The following paragraphs summarize the important points of this chapter.
RADAR is an electronic system that uses reflected electromagnetic energy to detect the presence and position of objects invisible to the eye.
TARGET POSITION is defined in reference to true north, the horizontal plane, and the vertical plane.
TRUE BEARING is the angle between true north and the line of sight to the target, measured in a clockwise direction in the horizontal plane.
ELEVATION ANGLE is the angle between the horizontal plane and the line of sight, measured in the vertical plane.
RANGE is the distance from the radar site to the target measured along the line of sight. The concepts are illustrated in the figure.
RANGE to any target can be calculated by measuring the time required for a pulse to travel to a target and return to the radar receiver and by dividing the elapsed time by 12.36 microseconds.
The MINIMUM RANGE of a radar system can be calculated from the formula:
PULSE-REPETITION TIME is the time between the beginning of one pulse and the beginning of the next pulse and is the reciprocal of prf.
AMBIGUOUS RETURNS are echoes from targets that exceed the prt of the radar system and result in false range readings. The maximum (unambiguous) range for a radar system can be determined by the formula:
The PEAK POWER of a radar system is the total energy contained in a pulse. Peak power is obtained by multiplying the maximum power level of a pulse by the pulse width.
Since most instruments are designed to measure AVERAGE POWER over a period of time, prt must be included in transmitter power measurements. The formula for average power is:
The product of pw and prf is called the DUTY CYCLE of a radar system and is the ratio of transmitter time on to time off.
The formula for the peak power (using average power) of a radar system is:
Antenna height and ROTATION SPEED affect radar range. Since high-frequency energy does not normally bend to follow the curvature of the earth, most radar systems cannot detect targets below the RADAR HORIZON. The distance to the horizon for a radar system can be determined by the formula:
The slower an antenna rotates, the larger the HITS PER SCAN value. The likelihood that a target will produce a usable echo is also increased.
The bearing to a target may be referenced to true north or to your own ship. Bearing referenced to true north is TRUE BEARING and bearing referenced to your ship is RELATIVE BEARING, as shown in the illustration. The bearing angle is obtained by moving the antenna to the point of maximum signal return.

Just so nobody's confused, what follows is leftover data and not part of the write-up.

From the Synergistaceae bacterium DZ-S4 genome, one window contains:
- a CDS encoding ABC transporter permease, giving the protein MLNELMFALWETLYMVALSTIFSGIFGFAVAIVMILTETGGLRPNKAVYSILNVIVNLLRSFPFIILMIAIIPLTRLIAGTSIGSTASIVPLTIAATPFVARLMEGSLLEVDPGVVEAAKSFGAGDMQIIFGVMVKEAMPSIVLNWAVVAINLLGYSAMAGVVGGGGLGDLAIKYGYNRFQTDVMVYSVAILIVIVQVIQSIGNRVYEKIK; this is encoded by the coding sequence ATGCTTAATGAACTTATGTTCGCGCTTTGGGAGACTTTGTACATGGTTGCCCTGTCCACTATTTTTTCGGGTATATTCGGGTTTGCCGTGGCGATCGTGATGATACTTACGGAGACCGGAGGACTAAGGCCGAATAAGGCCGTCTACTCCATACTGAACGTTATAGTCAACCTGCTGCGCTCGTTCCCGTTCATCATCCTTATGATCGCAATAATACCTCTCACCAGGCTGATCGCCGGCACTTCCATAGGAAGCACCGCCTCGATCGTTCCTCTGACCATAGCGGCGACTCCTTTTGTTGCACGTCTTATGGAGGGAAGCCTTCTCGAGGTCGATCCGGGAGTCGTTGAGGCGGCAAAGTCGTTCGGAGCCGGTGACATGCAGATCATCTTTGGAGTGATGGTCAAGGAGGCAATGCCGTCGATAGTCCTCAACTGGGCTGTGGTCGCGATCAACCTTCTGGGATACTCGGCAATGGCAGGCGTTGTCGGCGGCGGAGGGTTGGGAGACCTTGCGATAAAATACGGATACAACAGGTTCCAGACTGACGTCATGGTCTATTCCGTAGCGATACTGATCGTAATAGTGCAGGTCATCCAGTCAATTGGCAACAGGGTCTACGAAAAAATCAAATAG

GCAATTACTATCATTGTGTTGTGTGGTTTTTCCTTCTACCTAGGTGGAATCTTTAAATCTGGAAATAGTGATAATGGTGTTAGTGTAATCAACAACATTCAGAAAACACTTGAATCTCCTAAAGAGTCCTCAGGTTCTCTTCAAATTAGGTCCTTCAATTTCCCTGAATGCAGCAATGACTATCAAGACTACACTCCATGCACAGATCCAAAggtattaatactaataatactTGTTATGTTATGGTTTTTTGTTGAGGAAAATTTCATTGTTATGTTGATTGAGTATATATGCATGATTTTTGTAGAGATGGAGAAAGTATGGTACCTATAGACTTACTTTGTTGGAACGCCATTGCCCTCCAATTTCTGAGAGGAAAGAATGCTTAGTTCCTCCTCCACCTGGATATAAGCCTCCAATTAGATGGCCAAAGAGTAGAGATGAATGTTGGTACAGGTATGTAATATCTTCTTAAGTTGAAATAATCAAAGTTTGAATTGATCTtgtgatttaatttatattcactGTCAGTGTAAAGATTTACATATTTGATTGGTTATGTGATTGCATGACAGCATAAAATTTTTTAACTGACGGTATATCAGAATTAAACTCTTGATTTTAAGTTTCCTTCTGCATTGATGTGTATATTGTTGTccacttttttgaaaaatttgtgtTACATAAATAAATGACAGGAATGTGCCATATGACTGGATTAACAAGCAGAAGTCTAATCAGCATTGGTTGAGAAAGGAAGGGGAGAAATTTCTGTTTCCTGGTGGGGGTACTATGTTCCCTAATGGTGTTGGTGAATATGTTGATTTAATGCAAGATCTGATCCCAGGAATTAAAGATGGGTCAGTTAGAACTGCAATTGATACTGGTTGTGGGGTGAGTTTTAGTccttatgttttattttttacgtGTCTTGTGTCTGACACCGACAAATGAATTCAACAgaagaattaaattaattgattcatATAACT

Radar systems that detect only range and bearing are called TWO-DIMENSIONAL (2D) radars. Radars that detect height as well as range and bearing are called THREE-DIMENSIONAL (3D) RADARS.
The target RESOLUTION of a radar system is its ability to distinguish between targets that are very close together.
RANGE RESOLUTION is the ability to distinguish between two or more targets on the same bearing and is primarily dependent on the pulse width of the radar system. The formula for range resolution is: resolution = pw X 164 yards per microsecond
BEARING RESOLUTION is the ability of a radar to separate targets at the same range but different bearings. The degree of bearing resolution is dependent on beam width and range. The accuracy of radar is largely dependent on resolution.
ATMOSPHERIC CONDITIONS affect the speed and direction of travel of electromagnetic wavefronts traveling through the air. Under normal conditions, the wavefronts increase uniformly in speed as altitude increases which causes the travel path to curve downward. The downward curve extends the radar horizon as shown in the illustration. The density of the atmosphere, the presence of water vapor, and temperature changes also directly affect the travel of electromagnetic wavefronts.
The major components in a typical PULSE RADAR SYSTEM are shown in the illustration. The SYNCHRONIZER supplies the timing signals to coordinate the operation of the entire system. The TRANSMITTER generates electromagnetic energy in short, powerful pulses. The DUPLEXER allows the same antenna to be used to both transmit and receive. The RECEIVER detects and amplifies the return signals. The INDICATOR produces a visual indication of the range and bearing of the echo.
SCANNING is the systematic movement of a radar beam while searching for or tracking a target.
STATIONARY-LOBE SCANNING is the simplest type of scanning and is usually used in 2D search radar. Monopulse scanning, used in fire-control radars, employs four signal quantities to accurately track moving targets. The two basic methods of scanning are MECHANICAL and ELECTRONIC.
The CONTINUOUS WAVE (cw) method transmits a constant frequency and detects moving targets by detecting the change in frequency caused by electromagnetic energy reflecting from a moving target. This change in frequency is called the DOPPLER SHIFT or DOPPLER EFFECT.
In the FREQUENCY MODULATION (fm) method, a signal that constantly changes in frequency around a fixed reference is used to detect stationary objects.
The PULSE-MODULATION (pm) METHOD uses short pulses of energy and relatively long listening times to accurately determine target range. Since this method does not depend on signal frequency or target motion, it has an advantage over cw and fm methods. It is the most common type of radar.
Radar systems are also classified by function. SEARCH RADAR continuously scans a volume of space and provides initial detection of all targets. TRACK RADAR provides continuous range, bearing, and elevation data on one or more specific targets. Most radar systems are variations of these two types.